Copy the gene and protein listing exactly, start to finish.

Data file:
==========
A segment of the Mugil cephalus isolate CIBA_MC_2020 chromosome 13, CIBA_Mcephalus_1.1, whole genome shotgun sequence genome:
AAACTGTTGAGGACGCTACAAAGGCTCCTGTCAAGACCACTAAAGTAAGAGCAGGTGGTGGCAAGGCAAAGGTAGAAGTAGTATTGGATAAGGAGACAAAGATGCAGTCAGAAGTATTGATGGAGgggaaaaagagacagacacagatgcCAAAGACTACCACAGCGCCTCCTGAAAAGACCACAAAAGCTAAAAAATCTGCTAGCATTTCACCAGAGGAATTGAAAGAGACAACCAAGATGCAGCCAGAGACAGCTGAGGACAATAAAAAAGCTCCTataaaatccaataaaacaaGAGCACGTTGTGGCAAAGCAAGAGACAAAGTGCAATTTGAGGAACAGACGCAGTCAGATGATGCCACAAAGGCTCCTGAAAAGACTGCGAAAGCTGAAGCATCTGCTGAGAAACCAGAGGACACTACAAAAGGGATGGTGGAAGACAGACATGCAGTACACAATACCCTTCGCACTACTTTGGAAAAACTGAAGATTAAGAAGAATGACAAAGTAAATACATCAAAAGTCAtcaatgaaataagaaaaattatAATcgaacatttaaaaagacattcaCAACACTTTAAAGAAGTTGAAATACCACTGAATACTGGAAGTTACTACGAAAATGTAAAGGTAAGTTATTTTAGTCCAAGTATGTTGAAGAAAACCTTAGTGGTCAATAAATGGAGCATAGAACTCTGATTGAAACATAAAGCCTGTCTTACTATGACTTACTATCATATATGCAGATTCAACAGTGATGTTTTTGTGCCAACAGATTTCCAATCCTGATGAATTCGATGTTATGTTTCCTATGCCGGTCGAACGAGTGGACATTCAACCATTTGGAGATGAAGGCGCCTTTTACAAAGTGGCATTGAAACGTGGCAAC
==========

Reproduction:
A segment of the Mugil cephalus isolate CIBA_MC_2020 chromosome 13, CIBA_Mcephalus_1.1, whole genome shotgun sequence genome:
AAACTGTTGAGGACGCTACAAAGGCTCCTGTCAAGACCACTAAAGTAAGAGCAGGTGGTGGCAAGGCAAAGGTAGAAGTAGTATTGGATAAGGAGACAAAGATGCAGTCAGAAGTATTGATGGAGgggaaaaagagacagacacagatgcCAAAGACTACCACAGCGCCTCCTGAAAAGACCACAAAAGCTAAAAAATCTGCTAGCATTTCACCAGAGGAATTGAAAGAGACAACCAAGATGCAGCCAGAGACAGCTGAGGACAATAAAAAAGCTCCTataaaatccaataaaacaaGAGCACGTTGTGGCAAAGCAAGAGACAAAGTGCAATTTGAGGAACAGACGCAGTCAGATGATGCCACAAAGGCTCCTGAAAAGACTGCGAAAGCTGAAGCATCTGCTGAGAAACCAGAGGACACTACAAAAGGGATGGTGGAAGACAGACATGCAGTACACAATACCCTTCGCACTACTTTGGAAAAACTGAAGATTAAGAAGAATGACAAAGTAAATACATCAAAAGTCAtcaatgaaataagaaaaattatAATcgaacatttaaaaagacattcaCAACACTTTAAAGAAGTTGAAATACCACTGAATACTGGAAGTTACTACGAAAATGTAAAGGTAAGTTATTTTAGTCCAAGTATGTTGAAGAAAACCTTAGTGGTCAATAAATGGAGCATAGAACTCTGATTGAAACATAAAGCCTGTCTTACTATGACTTACTATCATATATGCAGATTCAACAGTGATGTTTTTGTGCCAACAGATTTCCAATCCTGATGAATTCGATGTTATGTTTCCTATGCCGGTCGAACGAGTGGACATTCAACCATTTGGAGATGAAGGCGCCTTTTACAAAGTGGCATTGAAACGTGGCAAC